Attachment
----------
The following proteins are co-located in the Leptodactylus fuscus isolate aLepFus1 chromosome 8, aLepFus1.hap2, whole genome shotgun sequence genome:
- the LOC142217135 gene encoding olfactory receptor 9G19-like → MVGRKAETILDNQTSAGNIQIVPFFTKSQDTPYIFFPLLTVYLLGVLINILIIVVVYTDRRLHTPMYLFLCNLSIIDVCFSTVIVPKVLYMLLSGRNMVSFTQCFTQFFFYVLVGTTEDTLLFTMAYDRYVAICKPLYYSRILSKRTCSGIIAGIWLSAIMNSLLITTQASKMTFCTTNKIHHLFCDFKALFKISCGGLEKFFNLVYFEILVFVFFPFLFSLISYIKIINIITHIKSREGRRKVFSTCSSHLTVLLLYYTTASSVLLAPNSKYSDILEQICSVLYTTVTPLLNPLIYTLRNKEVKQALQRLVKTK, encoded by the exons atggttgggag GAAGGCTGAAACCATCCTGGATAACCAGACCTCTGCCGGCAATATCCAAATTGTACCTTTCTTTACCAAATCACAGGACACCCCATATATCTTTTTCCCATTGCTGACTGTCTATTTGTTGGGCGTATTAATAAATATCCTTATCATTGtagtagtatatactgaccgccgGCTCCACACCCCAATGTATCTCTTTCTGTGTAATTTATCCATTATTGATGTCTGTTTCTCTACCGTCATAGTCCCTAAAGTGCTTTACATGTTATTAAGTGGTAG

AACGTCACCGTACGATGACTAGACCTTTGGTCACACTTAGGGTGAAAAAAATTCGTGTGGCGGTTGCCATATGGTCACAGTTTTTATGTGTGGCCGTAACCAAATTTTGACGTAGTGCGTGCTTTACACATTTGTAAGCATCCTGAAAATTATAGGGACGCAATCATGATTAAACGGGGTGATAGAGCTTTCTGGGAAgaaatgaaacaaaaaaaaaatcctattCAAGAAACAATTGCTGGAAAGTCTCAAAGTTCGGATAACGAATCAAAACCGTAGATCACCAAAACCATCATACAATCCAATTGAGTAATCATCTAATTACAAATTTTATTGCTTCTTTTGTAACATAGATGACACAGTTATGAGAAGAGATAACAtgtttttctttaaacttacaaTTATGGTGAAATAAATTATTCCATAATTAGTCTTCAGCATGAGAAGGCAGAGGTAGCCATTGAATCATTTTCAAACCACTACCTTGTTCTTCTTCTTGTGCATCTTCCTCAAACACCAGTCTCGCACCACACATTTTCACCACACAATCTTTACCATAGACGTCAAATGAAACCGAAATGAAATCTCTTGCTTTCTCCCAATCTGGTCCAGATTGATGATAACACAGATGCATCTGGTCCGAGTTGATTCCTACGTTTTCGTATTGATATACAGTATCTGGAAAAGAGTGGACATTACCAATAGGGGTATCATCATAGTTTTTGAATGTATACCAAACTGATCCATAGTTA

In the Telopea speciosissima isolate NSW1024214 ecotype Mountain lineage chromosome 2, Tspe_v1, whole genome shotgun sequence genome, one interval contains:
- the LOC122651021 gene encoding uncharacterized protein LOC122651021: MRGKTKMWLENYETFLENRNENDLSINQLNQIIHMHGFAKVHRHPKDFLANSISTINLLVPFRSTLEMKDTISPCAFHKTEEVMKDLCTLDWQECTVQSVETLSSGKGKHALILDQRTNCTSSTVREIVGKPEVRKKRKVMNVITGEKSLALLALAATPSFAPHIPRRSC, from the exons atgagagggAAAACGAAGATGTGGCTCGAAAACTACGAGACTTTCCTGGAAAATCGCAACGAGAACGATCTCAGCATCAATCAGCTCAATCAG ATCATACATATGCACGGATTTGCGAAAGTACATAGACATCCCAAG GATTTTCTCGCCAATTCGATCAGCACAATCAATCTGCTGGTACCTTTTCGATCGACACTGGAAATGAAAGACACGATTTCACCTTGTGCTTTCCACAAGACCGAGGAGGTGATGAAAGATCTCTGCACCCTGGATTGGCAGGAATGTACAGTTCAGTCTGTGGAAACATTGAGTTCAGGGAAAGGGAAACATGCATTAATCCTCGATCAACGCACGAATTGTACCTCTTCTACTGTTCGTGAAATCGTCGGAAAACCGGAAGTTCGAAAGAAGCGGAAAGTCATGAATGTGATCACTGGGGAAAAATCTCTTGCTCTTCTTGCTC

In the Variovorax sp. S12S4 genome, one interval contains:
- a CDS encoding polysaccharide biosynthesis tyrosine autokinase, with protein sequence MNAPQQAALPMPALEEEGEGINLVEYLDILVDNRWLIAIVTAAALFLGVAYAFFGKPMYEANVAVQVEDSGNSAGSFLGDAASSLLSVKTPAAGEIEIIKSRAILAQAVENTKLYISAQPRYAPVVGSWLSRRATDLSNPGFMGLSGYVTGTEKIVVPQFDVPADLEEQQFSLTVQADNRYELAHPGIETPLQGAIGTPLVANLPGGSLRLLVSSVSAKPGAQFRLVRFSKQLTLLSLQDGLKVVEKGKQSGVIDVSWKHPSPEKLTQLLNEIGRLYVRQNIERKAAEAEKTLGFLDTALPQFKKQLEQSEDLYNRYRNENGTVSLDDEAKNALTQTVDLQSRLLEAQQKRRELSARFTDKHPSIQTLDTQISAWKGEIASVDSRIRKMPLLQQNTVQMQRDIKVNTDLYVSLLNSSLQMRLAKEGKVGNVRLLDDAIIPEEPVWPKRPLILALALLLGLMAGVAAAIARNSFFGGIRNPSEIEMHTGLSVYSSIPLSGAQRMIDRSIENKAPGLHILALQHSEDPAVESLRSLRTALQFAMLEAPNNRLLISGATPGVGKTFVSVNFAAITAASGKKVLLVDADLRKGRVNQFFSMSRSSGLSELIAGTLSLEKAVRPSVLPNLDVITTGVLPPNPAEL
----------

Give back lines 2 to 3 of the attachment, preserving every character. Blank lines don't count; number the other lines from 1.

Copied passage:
- the LOC142217135 gene encoding olfactory receptor 9G19-like → MVGRKAETILDNQTSAGNIQIVPFFTKSQDTPYIFFPLLTVYLLGVLINILIIVVVYTDRRLHTPMYLFLCNLSIIDVCFSTVIVPKVLYMLLSGRNMVSFTQCFTQFFFYVLVGTTEDTLLFTMAYDRYVAICKPLYYSRILSKRTCSGIIAGIWLSAIMNSLLITTQASKMTFCTTNKIHHLFCDFKALFKISCGGLEKFFNLVYFEILVFVFFPFLFSLISYIKIINIITHIKSREGRRKVFSTCSSHLTVLLLYYTTASSVLLAPNSKYSDILEQICSVLYTTVTPLLNPLIYTLRNKEVKQALQRLVKTK, encoded by the exons atggttgggag GAAGGCTGAAACCATCCTGGATAACCAGACCTCTGCCGGCAATATCCAAATTGTACCTTTCTTTACCAAATCACAGGACACCCCATATATCTTTTTCCCATTGCTGACTGTCTATTTGTTGGGCGTATTAATAAATATCCTTATCATTGtagtagtatatactgaccgccgGCTCCACACCCCAATGTATCTCTTTCTGTGTAATTTATCCATTATTGATGTCTGTTTCTCTACCGTCATAGTCCCTAAAGTGCTTTACATGTTATTAAGTGGTAG

AACGTCACCGTACGATGACTAGACCTTTGGTCACACTTAGGGTGAAAAAAATTCGTGTGGCGGTTGCCATATGGTCACAGTTTTTATGTGTGGCCGTAACCAAATTTTGACGTAGTGCGTGCTTTACACATTTGTAAGCATCCTGAAAATTATAGGGACGCAATCATGATTAAACGGGGTGATAGAGCTTTCTGGGAAgaaatgaaacaaaaaaaaaatcctattCAAGAAACAATTGCTGGAAAGTCTCAAAGTTCGGATAACGAATCAAAACCGTAGATCACCAAAACCATCATACAATCCAATTGAGTAATCATCTAATTACAAATTTTATTGCTTCTTTTGTAACATAGATGACACAGTTATGAGAAGAGATAACAtgtttttctttaaacttacaaTTATGGTGAAATAAATTATTCCATAATTAGTCTTCAGCATGAGAAGGCAGAGGTAGCCATTGAATCATTTTCAAACCACTACCTTGTTCTTCTTCTTGTGCATCTTCCTCAAACACCAGTCTCGCACCACACATTTTCACCACACAATCTTTACCATAGACGTCAAATGAAACCGAAATGAAATCTCTTGCTTTCTCCCAATCTGGTCCAGATTGATGATAACACAGATGCATCTGGTCCGAGTTGATTCCTACGTTTTCGTATTGATATACAGTATCTGGAAAAGAGTGGACATTACCAATAGGGGTATCATCATAGTTTTTGAATGTATACCAAACTGATCCATAGTTA